Recent results from ATLAS on W’ and Z’ searches
EVO Video Recording

Tuesday April 19 at 1:30pm
Richard Gray
Rutgers University
Recent results from CMS on multilepton searches
EVO Video Recording

Thursday April 21 at !Note time! 3:00pm
Peter Wittich
Cornell University
Recent results from CMS on W’ searches
EVO Video Recording

Tuesday April 26 at 1:30pm
Brian Winer
Ohio State UniversityRecent results from FERMIEVO Video Recording


Wednesday October 19 at 1:30pm in 3W2
Dima Kovalskyi
UCSBRecent search results for H->WW with CMS


Tuesday November 1 at 1:30pm
Jeff Temple
University of Maryland
Recent search results for stopped gluinos with CMS


Tuesday November 8 at 1:30pm
Alex Wright
Princeton UniversityRecent results from Borexino


Seminars in 2010


 

Tuesday January 19 at 1:30pm
Sean Grullon
University of Wisconsin
Searching for High Energy Diffuse Astrophysical Muon Neutrinos with IceCube (slides pdf)

The IceCube Neutrino Observatory is a 1 km^3 detector currently
under construction at the South Pole. Searching for high energy
neutrinos from unresolved astrophysical sources is one of the main
analysis strategies used in the search for astrophysical neutrinos with
the IceCube Neutrino Observatory. A hard energy spectrum of
neutrinos from isotropically distributed astrophysical sources could
contribute to form a detectable signal above the atmospheric
neutrino background. A reliable method of estimating the energy of
the neutrino-induced lepton is crucial for identifying astrophysical
neutrinos. An analysis is underway using data from the 40
string configuration taken during its 2008-2009 science run.


 

Tuesday February 9 at 1:30pm
Hugh Lippincott
Yale University
DEAP/CLEAN: Detecting dark matter with liquid argon (and neon)

The DEAP/CLEAN collaboration has proposed to use liquid argon and neon
as targets for dark matter and solar neutrinos. I will discuss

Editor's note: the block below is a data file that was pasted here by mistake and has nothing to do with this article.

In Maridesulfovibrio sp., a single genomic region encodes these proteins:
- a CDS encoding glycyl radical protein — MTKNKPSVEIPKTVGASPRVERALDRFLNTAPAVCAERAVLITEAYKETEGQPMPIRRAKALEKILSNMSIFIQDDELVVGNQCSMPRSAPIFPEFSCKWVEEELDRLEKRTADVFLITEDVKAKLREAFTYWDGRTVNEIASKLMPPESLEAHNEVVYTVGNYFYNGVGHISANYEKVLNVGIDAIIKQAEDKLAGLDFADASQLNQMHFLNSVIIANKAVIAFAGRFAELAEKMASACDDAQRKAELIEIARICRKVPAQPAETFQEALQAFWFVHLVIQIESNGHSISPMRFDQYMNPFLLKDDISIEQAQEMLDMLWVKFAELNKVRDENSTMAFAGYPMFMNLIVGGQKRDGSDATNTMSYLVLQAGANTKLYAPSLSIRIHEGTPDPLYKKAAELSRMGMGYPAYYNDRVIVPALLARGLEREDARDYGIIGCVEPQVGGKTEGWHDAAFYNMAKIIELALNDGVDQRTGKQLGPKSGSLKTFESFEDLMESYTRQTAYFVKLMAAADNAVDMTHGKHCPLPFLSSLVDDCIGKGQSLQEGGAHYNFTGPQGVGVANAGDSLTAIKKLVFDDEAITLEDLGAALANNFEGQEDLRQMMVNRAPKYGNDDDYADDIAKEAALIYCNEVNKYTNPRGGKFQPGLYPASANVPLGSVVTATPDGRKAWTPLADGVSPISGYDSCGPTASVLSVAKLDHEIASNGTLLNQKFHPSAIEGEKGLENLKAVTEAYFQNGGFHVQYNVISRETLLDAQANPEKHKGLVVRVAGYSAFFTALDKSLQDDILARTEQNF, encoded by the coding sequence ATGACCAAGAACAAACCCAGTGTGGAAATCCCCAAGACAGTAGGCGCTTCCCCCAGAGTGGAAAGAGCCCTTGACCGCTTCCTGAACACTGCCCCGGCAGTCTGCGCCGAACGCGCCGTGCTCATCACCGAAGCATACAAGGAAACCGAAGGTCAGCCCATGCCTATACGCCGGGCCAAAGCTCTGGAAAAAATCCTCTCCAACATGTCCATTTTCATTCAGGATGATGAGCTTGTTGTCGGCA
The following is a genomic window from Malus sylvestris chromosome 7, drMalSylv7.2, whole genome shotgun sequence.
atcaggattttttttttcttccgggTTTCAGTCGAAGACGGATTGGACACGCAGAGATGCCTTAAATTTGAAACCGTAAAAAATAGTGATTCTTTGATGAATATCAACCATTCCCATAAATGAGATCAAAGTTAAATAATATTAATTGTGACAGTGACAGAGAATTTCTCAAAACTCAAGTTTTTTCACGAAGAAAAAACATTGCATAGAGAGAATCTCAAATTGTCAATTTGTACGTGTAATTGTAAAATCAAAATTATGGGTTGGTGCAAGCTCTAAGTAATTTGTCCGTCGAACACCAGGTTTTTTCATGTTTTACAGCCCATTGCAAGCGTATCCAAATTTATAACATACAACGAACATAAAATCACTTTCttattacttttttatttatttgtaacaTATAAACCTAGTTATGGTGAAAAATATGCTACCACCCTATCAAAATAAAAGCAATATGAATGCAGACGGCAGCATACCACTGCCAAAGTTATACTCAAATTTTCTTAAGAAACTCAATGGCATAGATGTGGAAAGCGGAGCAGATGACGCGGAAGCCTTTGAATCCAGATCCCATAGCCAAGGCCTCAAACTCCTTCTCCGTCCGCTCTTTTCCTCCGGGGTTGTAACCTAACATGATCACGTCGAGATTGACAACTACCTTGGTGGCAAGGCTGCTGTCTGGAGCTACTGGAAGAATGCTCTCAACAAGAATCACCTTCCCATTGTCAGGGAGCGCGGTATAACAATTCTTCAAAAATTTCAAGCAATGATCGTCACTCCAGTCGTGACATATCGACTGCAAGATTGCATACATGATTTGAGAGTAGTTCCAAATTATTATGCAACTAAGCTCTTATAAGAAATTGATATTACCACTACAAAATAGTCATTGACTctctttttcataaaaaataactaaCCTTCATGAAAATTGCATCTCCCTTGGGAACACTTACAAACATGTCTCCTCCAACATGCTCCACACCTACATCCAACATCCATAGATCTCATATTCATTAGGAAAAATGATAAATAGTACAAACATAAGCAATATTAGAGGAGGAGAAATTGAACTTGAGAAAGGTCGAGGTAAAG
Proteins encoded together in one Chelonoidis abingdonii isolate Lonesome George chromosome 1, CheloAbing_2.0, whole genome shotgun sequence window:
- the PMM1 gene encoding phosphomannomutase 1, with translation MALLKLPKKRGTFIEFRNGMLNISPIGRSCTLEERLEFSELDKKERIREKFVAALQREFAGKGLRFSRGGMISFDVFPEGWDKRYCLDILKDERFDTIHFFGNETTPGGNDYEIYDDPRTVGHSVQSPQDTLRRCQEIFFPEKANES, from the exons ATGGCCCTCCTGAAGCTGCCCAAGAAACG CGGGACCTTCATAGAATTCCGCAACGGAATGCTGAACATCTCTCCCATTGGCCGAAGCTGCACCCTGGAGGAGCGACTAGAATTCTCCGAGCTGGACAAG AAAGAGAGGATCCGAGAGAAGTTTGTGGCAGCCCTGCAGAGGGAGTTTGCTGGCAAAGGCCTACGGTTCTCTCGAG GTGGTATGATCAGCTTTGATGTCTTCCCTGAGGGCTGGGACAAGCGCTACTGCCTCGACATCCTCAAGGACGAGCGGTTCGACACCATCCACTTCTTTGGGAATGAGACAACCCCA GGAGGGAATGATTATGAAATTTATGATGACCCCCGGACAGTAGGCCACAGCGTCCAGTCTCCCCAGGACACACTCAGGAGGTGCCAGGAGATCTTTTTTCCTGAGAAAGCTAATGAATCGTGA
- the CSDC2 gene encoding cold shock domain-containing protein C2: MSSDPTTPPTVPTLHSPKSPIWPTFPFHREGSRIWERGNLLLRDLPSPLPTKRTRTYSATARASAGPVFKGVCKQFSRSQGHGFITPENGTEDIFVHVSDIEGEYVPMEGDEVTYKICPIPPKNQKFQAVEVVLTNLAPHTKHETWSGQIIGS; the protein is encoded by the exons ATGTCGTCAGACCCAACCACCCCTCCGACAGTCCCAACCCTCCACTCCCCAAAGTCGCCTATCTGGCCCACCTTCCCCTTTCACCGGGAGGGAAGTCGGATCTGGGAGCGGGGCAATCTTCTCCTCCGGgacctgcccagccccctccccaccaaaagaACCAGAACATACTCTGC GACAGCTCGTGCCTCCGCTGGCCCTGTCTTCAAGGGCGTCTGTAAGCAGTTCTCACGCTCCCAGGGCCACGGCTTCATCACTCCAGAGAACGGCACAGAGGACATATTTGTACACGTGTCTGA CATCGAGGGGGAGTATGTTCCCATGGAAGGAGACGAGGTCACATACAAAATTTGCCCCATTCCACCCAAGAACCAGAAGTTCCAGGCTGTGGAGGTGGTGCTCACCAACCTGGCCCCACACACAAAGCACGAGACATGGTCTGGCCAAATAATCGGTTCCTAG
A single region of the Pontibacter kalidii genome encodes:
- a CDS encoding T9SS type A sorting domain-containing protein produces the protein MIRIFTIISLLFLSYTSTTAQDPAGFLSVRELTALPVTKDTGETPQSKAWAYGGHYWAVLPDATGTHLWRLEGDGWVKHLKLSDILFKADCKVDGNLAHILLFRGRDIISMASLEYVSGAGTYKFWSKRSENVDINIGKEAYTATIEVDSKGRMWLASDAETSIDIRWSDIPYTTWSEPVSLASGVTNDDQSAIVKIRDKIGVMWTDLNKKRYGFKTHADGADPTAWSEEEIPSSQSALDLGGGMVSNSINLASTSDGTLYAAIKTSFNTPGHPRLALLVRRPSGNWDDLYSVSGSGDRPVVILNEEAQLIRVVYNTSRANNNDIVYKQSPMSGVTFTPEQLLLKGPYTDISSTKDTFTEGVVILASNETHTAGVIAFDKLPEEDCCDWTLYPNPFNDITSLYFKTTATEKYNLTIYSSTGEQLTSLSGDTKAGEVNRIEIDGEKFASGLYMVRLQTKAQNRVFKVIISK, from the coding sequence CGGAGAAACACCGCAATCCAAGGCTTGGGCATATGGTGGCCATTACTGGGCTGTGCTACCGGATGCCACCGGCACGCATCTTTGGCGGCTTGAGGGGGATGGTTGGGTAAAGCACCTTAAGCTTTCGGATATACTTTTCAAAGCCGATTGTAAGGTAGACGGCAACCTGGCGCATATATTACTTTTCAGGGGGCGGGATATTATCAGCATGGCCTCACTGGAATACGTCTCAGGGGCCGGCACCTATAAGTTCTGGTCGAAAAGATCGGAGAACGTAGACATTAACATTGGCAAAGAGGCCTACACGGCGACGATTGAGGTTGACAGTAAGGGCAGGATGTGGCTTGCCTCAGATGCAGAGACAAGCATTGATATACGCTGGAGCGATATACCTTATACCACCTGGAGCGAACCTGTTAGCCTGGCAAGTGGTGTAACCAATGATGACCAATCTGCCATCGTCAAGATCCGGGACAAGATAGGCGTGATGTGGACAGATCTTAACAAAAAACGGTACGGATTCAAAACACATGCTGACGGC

measurements of scintillation of these liquids performed at Yale, in
particular focusing on the use of pulse shape discrimination to reject
electronic recoil backgrounds in liquid argon. I will also discuss
studies of alpha and nuclear recoil backgrounds in a prototype detector
currently operating at the underground facility at SNOLAB. If time
permits, I will mention simulations of a large neon detector and their
implications for detecting /pp/ solar neutrinos.


 

Wednesday March 3 at 2:00pm
Aubra Anthony
University of Colorado
Joint Seminar with Astrophysics-Cosmology
Studying the Sun with SNO: Searching for high-frequency variations in the solar neutrino flux (slides pdf)

Recent helioseismology results have pointed to the possible detection of
high-frequency (periods of minutes to days) gravity-mode oscillation signals
in the Sun. Periodic fluctuations in density, pressure and temperature (as
would be caused by g-modes at the solar core) could potentially modulate the
outgoing flux of solar neutrinos, through the close relationship between
temperature and neutrino production. Density fluctuations could also affect
the propagation of neutrinos through the sun, through the MSW effect,
because periodically-shifting matter densities could temporally vary the
probability for neutrino oscillations to occur. The Sudbury Neutrino
Observatory was an optimal laboratory for studying time dependence in the
solar neutrino flux, due to excellent background elimination and real-time
signal detection. I will discuss the searches that we performed with SNO
neutrino data to identify any high-frequency periodic signal in the sun,
both on broad time scales, as well as those specifically relevant to recent
g-mode detection claims.


 

Tuesday March 23 at 12:00pm in 2C6
Frank Tackmann
MIT
Event shapes for jet measurements at the LHC

I discuss a new class of event shapes for hadron colliders
which are inclusive observables whose purpose is to enforce
a certain number of (central) jets in the final state.
The simplest case is beam thrust in Drell-Yan, pp -> X l+l-.
Requiring tau_B << 1 provides an inclusive veto for central jets while
allowing forward radiation.
Beam thrust is one of the simplest hadronic observables measurable
at a hadron collider and can provide crucial tests of our
understanding of initial state radiation.
I comment on the theoretical calculation of the cross section
at small tau_B and present explicit results at NNLL, which represents
the first NNLL resummation for a hadron collider event shape.
I also discuss the generalization of beam thrust to processes with
one or more jets. For a certain desired number of jets, the generalized
event shape allows one to constrain additional radiation in
the event and veto undesired jets.


 

Wednesday April 7 at 4:00pm
Sheldon Stone
Syracuse University
The LHCb Experiment (slides pdf)

I will discuss the physics objectives, design,
commissioning, and first data from the LHCb experiment. I will
also present our plans for an Upgrade.


 

Monday May 10 at 1:00pm
Ilija Bizjak
University College London
The W-Mass measurement at CDF (slides pdf)


Tuesday October 26 at 1:30pm
Paul Langacker
IAS Princeton
Z’ physics (slides pdf)